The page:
Server doesn't boot when 3 PCIe slots are populated

Grzegorz Junka list1 at
Tue Jan 16 08:28:34 UTC 2018

On 16/01/2018 05:27, Polytropon wrote:
> On Mon, 15 Jan 2018 22:30:18 +0000, Grzegorz Junka wrote:
>> I tried a different pair of NVMe cards (different adapters with
>> different SSD disks) and the result was exactly the same. Note, that the
>> pair that I tried was previously working in this motherboard without
>> problems for many months, so it's safe to assume that the addition of
>> the network card is causing this problem. But then again, the network
>> card with one of the NVMe drives works fine too.
>> Could be that all three cause some sort of impedance mismatch but that's
>> kind of hard to believe - these are simple cards, there is almost no
>> circuits on the NVMe adapter and the network card is just a chipset with
>> 4 slots.
> No idea if it still applies, but:
> I don't know if this idea has come uo yet, but many _many_ years
> ago, I was in a comparable situation. This was of course "traditional
> PCI times" where a common system board had 4 - 6 PCI slots. In that
> particular system, 2 NICs, an ATA "controller", a TV card, and a
> sound card (5 PCI cards total + 1 AGP graphics card) were installed.
> The problem was that the system wouldn't start booting after BIOS POST.
> The solution was to re-arrange cards, followed by a PCI configuration
> reset in the CMOS setup, followed by another boot attempt. In one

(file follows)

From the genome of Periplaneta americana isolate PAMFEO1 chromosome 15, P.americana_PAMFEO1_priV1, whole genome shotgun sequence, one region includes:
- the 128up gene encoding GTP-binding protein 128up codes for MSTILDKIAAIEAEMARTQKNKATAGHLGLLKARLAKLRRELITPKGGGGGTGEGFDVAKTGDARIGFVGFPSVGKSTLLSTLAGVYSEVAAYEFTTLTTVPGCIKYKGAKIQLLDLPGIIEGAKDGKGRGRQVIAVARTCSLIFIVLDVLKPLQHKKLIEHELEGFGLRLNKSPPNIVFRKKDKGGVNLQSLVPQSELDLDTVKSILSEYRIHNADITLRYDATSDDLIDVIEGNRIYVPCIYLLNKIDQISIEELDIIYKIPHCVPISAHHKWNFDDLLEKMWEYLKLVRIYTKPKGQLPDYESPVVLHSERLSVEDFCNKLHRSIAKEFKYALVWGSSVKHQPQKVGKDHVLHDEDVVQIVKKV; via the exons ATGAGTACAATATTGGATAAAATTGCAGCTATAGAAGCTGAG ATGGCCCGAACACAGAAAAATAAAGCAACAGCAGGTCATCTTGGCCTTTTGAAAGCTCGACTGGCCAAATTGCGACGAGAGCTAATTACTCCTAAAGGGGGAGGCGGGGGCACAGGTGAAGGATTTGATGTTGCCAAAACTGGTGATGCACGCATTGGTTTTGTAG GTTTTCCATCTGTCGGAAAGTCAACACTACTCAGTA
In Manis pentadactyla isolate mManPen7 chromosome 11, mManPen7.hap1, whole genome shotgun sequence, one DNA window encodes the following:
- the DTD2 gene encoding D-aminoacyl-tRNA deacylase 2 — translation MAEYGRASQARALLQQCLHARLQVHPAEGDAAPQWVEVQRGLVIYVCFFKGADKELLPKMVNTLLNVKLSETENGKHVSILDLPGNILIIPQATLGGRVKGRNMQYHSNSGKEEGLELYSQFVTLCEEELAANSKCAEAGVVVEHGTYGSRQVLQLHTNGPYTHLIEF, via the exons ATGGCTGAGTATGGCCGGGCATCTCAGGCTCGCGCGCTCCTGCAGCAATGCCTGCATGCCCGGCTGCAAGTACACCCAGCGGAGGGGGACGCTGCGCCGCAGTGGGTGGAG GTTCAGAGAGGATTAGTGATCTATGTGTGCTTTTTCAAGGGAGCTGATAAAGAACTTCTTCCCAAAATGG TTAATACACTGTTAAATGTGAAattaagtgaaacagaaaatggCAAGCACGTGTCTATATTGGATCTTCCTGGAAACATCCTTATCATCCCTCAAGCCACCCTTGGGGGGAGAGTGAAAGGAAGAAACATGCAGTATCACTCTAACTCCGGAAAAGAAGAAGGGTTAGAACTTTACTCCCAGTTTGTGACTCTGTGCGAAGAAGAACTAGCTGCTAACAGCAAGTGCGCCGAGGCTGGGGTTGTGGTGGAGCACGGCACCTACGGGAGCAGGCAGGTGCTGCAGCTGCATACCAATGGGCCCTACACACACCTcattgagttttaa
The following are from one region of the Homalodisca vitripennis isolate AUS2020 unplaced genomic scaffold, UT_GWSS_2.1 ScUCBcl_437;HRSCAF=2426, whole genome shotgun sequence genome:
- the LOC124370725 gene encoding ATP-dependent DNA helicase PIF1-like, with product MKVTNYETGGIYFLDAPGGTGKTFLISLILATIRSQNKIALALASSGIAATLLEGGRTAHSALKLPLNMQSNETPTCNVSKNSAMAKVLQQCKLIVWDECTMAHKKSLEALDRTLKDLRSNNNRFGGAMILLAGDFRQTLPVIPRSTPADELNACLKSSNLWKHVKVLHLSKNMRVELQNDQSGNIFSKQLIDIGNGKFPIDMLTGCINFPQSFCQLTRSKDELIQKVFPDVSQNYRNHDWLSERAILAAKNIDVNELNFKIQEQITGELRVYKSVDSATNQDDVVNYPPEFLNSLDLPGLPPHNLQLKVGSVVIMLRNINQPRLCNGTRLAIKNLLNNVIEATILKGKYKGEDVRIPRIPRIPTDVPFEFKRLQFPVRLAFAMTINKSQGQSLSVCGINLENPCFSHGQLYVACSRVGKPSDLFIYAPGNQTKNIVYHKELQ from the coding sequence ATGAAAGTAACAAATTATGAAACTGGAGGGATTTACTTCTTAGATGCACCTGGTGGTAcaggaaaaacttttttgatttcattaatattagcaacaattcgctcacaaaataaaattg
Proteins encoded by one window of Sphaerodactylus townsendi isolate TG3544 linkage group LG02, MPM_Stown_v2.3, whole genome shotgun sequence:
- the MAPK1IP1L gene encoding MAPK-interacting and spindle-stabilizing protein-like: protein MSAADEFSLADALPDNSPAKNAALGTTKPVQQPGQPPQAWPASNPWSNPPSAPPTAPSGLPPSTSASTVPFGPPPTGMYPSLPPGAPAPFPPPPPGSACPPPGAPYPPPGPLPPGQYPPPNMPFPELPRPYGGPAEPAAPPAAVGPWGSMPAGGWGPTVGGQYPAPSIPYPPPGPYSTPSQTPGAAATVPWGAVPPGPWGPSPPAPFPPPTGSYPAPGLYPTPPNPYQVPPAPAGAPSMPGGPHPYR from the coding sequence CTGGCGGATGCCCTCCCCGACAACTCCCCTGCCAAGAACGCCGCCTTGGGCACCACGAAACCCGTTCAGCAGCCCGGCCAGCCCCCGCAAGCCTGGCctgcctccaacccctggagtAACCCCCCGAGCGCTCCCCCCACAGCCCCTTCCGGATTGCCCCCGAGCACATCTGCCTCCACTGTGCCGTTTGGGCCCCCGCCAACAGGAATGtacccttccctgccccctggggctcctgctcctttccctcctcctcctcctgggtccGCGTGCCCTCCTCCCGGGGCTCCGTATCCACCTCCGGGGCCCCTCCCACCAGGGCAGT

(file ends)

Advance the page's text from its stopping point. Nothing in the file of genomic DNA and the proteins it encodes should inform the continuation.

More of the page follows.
> specific card configuration, the system worked as expected, and
> FreeBSD (at that time, probably v4 or v5) would detect all the cards
> without any problems and attach the appropriate drivers. Removing
> one of the cards, or exchanging card positions (for "more convenient
> cabling") would render the system non-booting again. Back to the one
> configuration that worked - system booted. Let me emphasize that it
> was required to reset the PCI configuration in the CMOS setup every
> time such a card change was made, as returning to the "verified
> locations" without doing so would _not_ let the system boot properly.
> I'm not sure if it's still that "easy" with modern hardware, though.
> But maybe you can try... :-)

I did try different cards in different slots kind of thing but I didn't 
think about resetting CMOS after changing each configuration. Thanks for 
the suggestion, will try that.

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